Swing is more than a dance. Swing is an attitude. It's music. It's jazzy and romantic. It's flying high and getting low. It's hep, it's hip, it's cool. And it's now.

In Harlem, New York, in the 1920s, a dance evolved with the jazzy Big Band swing music of the era. Incorporating 8-count and 6-count steps, as well as Charleston variations, jitterbug, Air Steps, Acrobatics and Aerials, this dance evolved into the Lindy Hop.

Considered one of the founders of Lindy Hop in the 1930’s, Frankie pioneered the revival of Lindy Hop in the 1980’s to where it is now danced all across the world!

It's said that the dance got it's name from "Shorty" George Snowden: during the hype of Charles "Lucky Lindy" Lindbergh's Transatlantic "Hop". George was asked what he called the dance he was performing. His answer: "The Lindy Hop".

With such legends as Frankie Manning, Norma Miller, Whitey's Lindy Hoppers, the Savoy Lindy Hoppers. the Congeroo Dancers and more, Lindy Hop grew to be the thing to do. Record numbers filled local dance halls as people poured in to watch the dancers and the Big Bands of Count Basle, Benny Goodman, Cab Calloway, Artie Shaw, Woody Herman, Duke Ellington and Lionel Hampton, just to name a few.

In my day... well, this is still my day, there were many clubs to choose from and there was live music pretty much every night of the week!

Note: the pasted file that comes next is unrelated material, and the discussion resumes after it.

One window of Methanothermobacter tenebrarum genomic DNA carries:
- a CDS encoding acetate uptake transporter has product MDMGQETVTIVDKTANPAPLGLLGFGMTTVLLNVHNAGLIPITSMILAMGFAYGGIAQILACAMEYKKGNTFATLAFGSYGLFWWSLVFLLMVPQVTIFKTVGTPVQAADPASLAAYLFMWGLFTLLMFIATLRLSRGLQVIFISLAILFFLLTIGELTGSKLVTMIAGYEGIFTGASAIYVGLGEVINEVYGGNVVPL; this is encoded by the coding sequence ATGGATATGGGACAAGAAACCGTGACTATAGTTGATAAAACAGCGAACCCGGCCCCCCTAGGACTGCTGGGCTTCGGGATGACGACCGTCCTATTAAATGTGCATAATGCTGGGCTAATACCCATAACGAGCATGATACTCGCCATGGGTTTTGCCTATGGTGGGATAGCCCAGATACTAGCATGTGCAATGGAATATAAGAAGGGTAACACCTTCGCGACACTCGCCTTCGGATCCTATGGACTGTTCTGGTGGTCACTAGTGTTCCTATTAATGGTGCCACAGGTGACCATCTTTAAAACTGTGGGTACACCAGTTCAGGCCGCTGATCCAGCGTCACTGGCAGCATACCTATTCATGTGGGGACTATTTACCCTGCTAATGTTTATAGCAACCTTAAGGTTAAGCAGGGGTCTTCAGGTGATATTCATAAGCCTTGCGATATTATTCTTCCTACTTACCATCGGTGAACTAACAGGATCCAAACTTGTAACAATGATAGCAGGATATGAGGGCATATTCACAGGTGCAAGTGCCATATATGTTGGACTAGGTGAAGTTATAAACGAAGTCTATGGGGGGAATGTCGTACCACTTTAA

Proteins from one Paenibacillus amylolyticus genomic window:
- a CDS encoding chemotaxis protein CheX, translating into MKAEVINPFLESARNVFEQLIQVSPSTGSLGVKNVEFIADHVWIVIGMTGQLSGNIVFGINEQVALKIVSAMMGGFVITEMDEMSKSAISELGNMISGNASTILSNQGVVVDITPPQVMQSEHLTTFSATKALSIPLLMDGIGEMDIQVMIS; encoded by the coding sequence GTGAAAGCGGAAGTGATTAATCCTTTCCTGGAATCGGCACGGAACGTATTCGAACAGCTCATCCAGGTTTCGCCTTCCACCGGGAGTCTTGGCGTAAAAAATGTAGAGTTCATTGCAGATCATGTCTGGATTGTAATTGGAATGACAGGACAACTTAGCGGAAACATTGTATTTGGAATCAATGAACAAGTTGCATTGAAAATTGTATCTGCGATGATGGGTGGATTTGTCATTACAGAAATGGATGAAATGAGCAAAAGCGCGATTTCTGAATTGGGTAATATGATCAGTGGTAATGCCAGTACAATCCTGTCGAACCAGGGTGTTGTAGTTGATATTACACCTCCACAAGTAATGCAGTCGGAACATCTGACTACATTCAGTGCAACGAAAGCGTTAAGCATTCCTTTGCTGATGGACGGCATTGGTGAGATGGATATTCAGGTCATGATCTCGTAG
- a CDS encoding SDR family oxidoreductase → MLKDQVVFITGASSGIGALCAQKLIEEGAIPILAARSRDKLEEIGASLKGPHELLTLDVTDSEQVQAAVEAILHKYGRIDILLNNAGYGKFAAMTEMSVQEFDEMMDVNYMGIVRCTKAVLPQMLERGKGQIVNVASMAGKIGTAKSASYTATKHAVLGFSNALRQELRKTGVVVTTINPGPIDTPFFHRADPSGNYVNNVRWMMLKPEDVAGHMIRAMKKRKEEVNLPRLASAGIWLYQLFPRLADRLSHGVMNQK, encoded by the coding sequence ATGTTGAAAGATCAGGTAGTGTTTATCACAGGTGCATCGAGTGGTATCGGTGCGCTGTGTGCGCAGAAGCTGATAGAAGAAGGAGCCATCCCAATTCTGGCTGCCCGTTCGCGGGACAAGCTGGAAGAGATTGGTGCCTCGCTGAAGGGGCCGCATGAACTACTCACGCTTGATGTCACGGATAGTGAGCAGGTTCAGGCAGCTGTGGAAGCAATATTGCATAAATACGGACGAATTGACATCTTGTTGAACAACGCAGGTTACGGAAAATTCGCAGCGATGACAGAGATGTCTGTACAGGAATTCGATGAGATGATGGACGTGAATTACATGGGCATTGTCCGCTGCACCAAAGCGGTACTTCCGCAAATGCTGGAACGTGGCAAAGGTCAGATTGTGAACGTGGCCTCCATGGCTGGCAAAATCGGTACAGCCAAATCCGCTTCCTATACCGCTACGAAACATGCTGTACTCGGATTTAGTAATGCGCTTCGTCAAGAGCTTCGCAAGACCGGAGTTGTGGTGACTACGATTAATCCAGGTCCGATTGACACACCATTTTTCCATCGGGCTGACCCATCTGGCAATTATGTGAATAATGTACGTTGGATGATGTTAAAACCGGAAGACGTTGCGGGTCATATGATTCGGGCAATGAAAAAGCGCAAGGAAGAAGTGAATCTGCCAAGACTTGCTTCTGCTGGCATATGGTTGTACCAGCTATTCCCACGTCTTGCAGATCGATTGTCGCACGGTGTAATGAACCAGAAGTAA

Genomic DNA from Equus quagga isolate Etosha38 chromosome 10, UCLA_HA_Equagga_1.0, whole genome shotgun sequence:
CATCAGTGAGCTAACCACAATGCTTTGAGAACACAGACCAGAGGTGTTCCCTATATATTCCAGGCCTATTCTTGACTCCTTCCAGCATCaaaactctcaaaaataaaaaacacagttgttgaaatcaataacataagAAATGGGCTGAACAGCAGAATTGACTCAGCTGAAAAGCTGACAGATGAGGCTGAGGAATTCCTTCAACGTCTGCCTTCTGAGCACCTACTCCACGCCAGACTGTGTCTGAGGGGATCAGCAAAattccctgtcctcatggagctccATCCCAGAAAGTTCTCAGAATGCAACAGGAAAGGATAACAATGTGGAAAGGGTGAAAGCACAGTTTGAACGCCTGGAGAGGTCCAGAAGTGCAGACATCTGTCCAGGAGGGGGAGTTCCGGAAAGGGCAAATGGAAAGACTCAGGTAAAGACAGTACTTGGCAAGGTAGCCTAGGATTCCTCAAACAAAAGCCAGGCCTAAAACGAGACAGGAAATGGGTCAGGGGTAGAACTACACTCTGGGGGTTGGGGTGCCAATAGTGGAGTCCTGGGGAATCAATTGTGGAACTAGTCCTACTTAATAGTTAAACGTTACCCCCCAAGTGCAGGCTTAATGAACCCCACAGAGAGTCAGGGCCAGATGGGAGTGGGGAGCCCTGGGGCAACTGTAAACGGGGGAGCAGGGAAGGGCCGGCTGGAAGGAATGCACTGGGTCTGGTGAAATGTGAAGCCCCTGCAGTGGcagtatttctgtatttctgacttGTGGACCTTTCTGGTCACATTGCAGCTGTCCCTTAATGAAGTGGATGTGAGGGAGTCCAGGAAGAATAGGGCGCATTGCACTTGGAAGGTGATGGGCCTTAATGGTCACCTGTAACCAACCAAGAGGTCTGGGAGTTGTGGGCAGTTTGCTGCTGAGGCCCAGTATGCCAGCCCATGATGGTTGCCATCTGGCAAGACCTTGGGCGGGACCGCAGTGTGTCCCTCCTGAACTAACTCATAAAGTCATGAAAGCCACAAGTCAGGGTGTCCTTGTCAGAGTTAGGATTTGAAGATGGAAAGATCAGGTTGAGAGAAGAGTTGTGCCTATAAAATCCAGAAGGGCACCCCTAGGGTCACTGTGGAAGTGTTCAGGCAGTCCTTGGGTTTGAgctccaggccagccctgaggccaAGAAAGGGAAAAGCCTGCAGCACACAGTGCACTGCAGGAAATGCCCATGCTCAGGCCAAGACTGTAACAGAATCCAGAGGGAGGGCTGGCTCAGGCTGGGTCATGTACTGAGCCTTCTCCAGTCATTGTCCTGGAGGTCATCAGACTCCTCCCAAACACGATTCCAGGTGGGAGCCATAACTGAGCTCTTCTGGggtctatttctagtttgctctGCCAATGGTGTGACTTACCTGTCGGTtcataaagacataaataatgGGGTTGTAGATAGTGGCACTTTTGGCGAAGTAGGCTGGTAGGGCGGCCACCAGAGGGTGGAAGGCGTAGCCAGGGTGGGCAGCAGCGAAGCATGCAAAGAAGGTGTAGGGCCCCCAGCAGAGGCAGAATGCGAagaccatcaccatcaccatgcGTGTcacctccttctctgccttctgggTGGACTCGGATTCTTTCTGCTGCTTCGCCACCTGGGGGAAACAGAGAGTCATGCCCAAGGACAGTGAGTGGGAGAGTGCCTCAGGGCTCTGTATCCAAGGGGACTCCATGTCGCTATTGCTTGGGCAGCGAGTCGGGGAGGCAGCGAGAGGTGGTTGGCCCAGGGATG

— Frankie Manning (Great Southwest Lindyfest 1999) referring to the height of the swing era in the 1930’s.

Back in the day, Lindy Hop was commonly also referred to as "Jitterbug." Now there are several styles of swing dancing that have evolved from Lindy Hop over the years. Such styles include Classic Savoy Lindy Hop, Hollywood Style Lindy, West Coast Swing, Whip, Country/Western Swing, Carolina Shag, 6-count swing (which today we refer to as "Jitterbug") and Boogie Woogie.

The dance lost its prominence after World War II, however it never died; it only took a break until the 1980’s and the 1990’s.

Today, Lindy Hop has reached eager dancers all over the world. Champion class dancers hail from places such as Scandinavia, Europe, Australia, Asia, Canada, and the U.S., even right here in Houston, Texas.